Trekking poles are a favorite commodity among thru-hikers, backpackers, and mountain/ ultra runners. They ease the burden on your knees, become your tent pole, and at times will even unlock your car door through the the cracked window when you lock your keys inside.
I started using trekking poles initially for running and hiking steep mountains and then discovered that they are equally at home backpacking. Nearly every thru-hiker I know carries a pair. With the increasing growth of the ultralight market, many companies continue to come out with new, lighter varieties of poles. Enter Mountainsmith. In their lightest pole to date, the Andesite Trekking Poles can rival any carbon pole out there.
Mountainsmith’s Andesite Trekking Poles enter the lightweight market at just 11.2oz per pair, making them only slightly heavier than Black Diamond’s longest Carbon Z Poles. Whether backpacking or running, these are light enough to forget you’re carrying them.
When I took them out for the first time a friend wasn’t shy to ask to try them. “So light!” she exclaimed. The carbon tubes are slightly larger and seemingly more durable than the Black Diamond variety and I have yet to break these.
Additionally, the Andesite poles can accommodate lots of lengths — no need to measure and fret if you’re between sizes. The extendable, telescoping length allows them to easily adapt to the terrain and the user. You could buy one pair that would satisfy the tallest and shortest in your household. Also, since many ultralight backpackers use tarps or mids as shelters, it’s easy to get that extra headroom with a 140cm maximum extension.
Comfort is also one of these poles’ strengths. The soft, EVA foam handles are comfortable and grippy even when wet. The webbing straps are also very soft. They can be tightened at the handle or loosened to make room for gloves. Normally I cut pole straps off but these aren’t even noticeable and I haven’t wanted to cut them.
Now for the downfalls. First is the length when they are fully collapsed—they are still quite long. I like to be able to stash my poles in my pack on technical terrain or when I get to town. These are a bit too long and stick up above my pack — in one instance they got caught in some bushes. And forget about using them with a running pack; they are simply too long to stow. Maybe if they telescoped in a second spot they could be more compact. Hence, why I’ve taken a liking to Z-Poles—they’ll fit in a running pack, a backpack, and on a bicycle.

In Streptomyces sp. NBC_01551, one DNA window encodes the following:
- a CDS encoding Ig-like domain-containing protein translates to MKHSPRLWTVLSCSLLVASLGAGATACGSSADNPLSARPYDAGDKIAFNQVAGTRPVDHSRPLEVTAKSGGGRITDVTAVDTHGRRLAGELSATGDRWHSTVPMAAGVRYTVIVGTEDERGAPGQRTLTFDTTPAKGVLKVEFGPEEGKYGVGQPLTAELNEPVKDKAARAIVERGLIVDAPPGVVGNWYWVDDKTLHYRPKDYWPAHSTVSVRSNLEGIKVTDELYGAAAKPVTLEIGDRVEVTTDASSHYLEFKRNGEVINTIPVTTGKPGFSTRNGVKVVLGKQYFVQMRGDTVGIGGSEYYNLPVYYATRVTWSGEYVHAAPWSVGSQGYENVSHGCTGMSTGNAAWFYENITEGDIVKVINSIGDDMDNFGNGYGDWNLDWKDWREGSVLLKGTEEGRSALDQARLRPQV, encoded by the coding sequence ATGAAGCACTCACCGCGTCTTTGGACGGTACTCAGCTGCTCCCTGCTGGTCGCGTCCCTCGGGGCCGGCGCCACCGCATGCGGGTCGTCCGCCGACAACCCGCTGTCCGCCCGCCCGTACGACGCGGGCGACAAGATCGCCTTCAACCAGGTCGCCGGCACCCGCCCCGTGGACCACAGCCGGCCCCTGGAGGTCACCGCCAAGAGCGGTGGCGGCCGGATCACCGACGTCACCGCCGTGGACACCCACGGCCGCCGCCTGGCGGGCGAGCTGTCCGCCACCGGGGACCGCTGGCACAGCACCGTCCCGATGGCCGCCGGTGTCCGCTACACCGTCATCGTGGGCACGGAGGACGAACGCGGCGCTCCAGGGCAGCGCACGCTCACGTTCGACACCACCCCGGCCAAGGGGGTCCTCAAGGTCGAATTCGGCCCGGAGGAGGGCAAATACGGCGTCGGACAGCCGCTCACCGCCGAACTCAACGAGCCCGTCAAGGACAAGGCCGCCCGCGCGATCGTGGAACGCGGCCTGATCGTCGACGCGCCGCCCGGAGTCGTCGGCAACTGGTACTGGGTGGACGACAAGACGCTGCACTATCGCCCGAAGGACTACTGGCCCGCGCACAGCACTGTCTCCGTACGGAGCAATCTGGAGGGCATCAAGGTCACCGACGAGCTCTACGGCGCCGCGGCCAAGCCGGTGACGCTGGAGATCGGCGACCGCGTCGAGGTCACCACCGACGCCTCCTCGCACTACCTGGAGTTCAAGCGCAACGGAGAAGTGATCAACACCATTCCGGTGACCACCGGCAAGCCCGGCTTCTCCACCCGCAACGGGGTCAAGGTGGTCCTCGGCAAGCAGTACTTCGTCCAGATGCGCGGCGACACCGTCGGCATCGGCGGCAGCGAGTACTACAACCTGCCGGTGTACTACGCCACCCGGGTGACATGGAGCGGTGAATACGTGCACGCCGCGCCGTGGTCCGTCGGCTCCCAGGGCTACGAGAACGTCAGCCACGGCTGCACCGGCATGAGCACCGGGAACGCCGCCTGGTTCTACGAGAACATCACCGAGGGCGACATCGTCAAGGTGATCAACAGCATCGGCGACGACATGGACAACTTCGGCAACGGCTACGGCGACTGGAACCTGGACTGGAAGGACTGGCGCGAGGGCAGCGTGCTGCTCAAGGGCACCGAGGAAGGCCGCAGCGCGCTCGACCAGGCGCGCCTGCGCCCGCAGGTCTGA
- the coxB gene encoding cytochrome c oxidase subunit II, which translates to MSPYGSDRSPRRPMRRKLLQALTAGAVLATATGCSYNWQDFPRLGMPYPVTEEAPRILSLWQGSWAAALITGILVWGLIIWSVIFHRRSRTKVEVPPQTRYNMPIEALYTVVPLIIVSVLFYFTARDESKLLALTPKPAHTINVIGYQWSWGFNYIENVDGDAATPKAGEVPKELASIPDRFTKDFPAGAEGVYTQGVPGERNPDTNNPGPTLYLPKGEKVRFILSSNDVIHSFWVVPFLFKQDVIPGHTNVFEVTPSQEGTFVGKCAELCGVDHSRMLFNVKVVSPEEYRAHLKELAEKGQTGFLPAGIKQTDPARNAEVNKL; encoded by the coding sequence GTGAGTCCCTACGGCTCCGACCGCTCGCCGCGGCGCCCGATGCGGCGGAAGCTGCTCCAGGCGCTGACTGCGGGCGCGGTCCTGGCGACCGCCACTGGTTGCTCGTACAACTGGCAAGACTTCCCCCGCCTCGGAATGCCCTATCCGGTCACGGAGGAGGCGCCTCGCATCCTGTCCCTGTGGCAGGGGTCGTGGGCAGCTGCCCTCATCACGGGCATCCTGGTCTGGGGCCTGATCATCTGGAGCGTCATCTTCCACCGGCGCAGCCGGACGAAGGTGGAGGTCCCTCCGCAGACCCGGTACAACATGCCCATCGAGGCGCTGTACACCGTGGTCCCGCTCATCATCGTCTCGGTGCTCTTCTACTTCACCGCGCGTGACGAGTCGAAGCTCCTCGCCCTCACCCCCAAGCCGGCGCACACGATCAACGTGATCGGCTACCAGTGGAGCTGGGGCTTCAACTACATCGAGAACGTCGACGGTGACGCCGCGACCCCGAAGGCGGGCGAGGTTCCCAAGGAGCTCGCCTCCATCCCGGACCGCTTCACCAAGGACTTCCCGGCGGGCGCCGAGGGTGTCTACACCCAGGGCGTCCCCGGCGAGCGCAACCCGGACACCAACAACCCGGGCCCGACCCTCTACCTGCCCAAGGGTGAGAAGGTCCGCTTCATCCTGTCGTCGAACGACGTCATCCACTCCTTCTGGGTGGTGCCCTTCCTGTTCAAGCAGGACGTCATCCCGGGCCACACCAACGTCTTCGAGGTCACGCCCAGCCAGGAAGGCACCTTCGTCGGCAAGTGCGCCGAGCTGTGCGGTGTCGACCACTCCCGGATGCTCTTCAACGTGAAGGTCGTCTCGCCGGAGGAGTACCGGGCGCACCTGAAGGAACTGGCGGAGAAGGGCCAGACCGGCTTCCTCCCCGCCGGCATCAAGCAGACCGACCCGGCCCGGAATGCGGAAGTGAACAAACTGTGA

Second, is the telescoping locking mechanism. Occasionally this seems to get loose and the poles collapse, thus requiring them to be tightened every so often throughout the day. This could also be user error on my part—not doing it tight enough initially—but after a few times I began to wonder.
If Mountainsmith could offer the Andesite Trekking Poles in a more compact version with secure locking, they could easily contend with any other ultralight pole on the market!
And finally cost. These are by far the most affordable lightweight trekking poles out there, ringing in at $99.95. Black Diamond’s Z-Poles are $169.95 and Leki’s (a European company showing up in the hands of lots of athletes) lightest poles are anywhere upwards of $199.
Long story short, if you’re looking for a cost-effective, lightweight pole, Mountainsmith’s Andesite Trekking Poles could be for you, if you don’t mind that they are less compact.
- One pair goes from 81.2 cm collapsed to 140cm fully extended
- EVA foam handles
- Soft, adjustable webbing straps
- Lightweight (11.2 oz)
- Durable carbide tips (and rubber ones in case you’re in delicate areas)
- Length when collapsed
- Locking mechanism
Cascade mountain tech has a two section pole that has flick locks and is a similar weight. They are also only 60 dollars. The fizan compacts would be another option. They are an aluminum 3 section pole, with twist locks, are also 60 dollars, and similar weight.
The length when collapsed is the reason I haven’t pulled the trigger on them yet. Otherwise they look fantastic and tick off a lot of boxes.